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The role of party politics & voter education in marginalising voters

Amidst protests across the country, it’s becoming clear that voters understand how election season is the time to be heard, yet many are unlikely to vote for the change they want.

FILE: Alexandra residents march to the City of Johannesburg local municipal offices on 8 April 2019. Picture: Sethembiso Zulu/EWN..

JOHANNESBURG - As service delivery protests spread around the country, it’s becoming clear that voters understand how election season is the time to be heard, yet many are unlikely to vote for the change they want.

Eyewitness News looks at the role of party politics and voter education in marginalising voters.

Maseeiso Nyama from the small town of QwaQwa in the Free State says she was told to vote for an allegedly corrupt former mayor to be on the candidate list, because if she didn’t, the African National Congress (ANC) would lose.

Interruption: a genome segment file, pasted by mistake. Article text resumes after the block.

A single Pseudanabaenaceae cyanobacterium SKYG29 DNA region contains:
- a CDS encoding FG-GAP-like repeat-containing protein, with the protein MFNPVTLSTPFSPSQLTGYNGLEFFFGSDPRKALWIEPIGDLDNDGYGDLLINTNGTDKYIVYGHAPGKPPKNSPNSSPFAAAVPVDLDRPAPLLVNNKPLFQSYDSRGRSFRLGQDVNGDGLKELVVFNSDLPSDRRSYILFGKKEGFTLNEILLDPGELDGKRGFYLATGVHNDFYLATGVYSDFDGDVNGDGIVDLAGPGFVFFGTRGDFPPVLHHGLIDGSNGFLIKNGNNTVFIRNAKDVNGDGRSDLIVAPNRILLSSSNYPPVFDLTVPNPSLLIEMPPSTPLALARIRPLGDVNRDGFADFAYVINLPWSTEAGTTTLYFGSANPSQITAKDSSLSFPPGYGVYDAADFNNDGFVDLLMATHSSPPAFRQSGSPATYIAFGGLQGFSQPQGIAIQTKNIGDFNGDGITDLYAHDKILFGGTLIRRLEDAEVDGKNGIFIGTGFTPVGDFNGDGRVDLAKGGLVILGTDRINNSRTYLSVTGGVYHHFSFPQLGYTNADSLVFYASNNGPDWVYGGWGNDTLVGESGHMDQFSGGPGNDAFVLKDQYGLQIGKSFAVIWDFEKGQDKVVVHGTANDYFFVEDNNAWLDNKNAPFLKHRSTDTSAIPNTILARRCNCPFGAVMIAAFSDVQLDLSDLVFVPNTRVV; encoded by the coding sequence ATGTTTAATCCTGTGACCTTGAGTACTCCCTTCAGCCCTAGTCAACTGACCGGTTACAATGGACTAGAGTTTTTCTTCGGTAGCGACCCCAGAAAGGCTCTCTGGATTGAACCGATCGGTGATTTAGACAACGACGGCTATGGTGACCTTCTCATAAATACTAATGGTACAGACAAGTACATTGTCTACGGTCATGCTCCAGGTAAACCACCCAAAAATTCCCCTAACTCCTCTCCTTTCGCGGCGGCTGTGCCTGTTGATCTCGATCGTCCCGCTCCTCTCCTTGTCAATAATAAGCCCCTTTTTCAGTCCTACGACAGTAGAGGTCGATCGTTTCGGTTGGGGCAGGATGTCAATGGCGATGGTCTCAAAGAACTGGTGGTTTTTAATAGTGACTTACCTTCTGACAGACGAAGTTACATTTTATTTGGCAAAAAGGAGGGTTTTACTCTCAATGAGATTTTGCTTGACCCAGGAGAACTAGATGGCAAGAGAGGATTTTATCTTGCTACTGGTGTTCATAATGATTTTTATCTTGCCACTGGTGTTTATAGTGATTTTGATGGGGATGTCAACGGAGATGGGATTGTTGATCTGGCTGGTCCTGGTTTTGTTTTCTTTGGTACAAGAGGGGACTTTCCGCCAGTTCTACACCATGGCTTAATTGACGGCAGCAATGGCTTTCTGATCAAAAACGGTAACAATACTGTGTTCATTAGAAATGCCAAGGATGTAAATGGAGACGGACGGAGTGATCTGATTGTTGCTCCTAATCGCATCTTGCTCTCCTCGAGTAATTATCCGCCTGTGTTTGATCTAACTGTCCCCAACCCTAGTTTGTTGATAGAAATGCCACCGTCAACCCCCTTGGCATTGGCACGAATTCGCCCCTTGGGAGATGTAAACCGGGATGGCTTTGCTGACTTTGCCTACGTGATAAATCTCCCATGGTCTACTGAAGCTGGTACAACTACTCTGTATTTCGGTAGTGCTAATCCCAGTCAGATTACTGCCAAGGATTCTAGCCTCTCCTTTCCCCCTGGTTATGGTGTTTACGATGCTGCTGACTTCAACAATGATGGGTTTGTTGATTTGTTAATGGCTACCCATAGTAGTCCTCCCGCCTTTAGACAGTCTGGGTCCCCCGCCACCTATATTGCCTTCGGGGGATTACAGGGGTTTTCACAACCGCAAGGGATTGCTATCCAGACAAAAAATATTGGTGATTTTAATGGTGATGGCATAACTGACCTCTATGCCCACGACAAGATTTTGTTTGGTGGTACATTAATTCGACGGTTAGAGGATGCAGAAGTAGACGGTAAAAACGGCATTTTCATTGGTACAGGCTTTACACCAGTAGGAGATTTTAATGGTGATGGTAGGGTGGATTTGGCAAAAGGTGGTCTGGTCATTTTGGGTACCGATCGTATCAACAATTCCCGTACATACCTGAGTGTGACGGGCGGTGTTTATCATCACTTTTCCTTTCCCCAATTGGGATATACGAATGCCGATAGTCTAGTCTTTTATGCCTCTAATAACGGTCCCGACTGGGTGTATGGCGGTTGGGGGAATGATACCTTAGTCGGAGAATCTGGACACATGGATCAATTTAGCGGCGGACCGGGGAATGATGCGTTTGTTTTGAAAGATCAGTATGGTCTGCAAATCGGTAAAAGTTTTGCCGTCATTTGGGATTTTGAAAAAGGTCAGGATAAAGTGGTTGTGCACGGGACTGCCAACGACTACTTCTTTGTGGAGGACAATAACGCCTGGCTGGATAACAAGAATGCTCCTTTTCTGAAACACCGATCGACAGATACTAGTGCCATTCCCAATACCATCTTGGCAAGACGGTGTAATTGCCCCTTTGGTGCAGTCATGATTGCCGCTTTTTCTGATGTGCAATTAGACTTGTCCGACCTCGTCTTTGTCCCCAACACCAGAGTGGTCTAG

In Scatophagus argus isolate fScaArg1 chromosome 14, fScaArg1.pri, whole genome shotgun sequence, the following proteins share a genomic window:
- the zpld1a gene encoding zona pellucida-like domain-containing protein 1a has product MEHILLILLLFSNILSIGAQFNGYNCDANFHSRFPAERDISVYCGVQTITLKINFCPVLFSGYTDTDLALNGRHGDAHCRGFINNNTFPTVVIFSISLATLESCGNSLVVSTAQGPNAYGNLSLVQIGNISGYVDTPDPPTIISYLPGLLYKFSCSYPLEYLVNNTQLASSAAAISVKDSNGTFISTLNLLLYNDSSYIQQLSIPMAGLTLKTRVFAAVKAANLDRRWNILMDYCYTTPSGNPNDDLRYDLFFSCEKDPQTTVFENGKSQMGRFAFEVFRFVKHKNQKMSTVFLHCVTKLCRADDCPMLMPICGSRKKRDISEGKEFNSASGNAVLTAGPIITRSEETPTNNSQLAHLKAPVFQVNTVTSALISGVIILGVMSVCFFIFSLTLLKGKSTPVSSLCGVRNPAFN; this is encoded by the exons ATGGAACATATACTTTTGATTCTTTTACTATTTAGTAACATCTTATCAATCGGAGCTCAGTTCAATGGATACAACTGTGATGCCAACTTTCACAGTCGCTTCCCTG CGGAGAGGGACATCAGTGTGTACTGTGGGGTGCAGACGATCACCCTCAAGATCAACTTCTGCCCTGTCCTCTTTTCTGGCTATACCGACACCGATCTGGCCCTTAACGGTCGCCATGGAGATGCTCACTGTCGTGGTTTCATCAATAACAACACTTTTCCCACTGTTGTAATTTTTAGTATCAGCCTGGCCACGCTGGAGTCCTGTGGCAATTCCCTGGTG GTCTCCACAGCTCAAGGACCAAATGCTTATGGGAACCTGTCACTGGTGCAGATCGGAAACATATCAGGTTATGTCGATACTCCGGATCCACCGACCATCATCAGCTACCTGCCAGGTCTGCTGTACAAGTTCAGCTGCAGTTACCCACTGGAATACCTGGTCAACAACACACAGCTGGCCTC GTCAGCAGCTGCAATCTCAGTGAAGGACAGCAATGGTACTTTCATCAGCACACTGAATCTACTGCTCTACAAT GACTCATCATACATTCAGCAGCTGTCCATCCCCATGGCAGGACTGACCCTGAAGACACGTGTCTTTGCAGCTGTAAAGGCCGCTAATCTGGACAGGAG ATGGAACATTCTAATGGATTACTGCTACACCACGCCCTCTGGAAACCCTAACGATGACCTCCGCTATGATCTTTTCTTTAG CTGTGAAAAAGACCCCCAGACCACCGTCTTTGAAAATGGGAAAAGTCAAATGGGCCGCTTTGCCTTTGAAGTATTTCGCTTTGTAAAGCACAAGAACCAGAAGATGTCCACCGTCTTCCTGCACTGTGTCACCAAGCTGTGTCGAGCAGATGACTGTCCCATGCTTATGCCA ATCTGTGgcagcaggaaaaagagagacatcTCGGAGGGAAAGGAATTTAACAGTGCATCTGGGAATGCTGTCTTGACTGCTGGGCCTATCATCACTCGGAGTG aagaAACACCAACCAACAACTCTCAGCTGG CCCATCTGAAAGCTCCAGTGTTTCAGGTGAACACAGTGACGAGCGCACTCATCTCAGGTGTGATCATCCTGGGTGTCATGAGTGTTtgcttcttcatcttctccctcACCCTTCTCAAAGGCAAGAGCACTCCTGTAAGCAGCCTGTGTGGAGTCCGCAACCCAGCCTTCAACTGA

Director of My Vote Counts Joel Bregman says this is the result of voter education that only focuses on procedures and not how people can decide who to vote for.

“In South Africa, there is no legislation compelling parties to comply with democratic principles and they are voluntary associations so they have their own rules. Members need to learn how to call for reform when they see unfair and discriminatory practices.”

My Vote Counts will launch a campaign in April to promote intra-party democracy.

But political analyst professor Tinyiko Maluleke is sceptical about the impact of such an exercise.

“We are a boisterous lot... we protest every day, we know how to pressurise, but sometimes this is a crony system, and everybody wants to get in. When people say they want to vote for ANC, it’s because they think it will give them the biggest chance to get in.”

(Edited by Zamangwane Shange)

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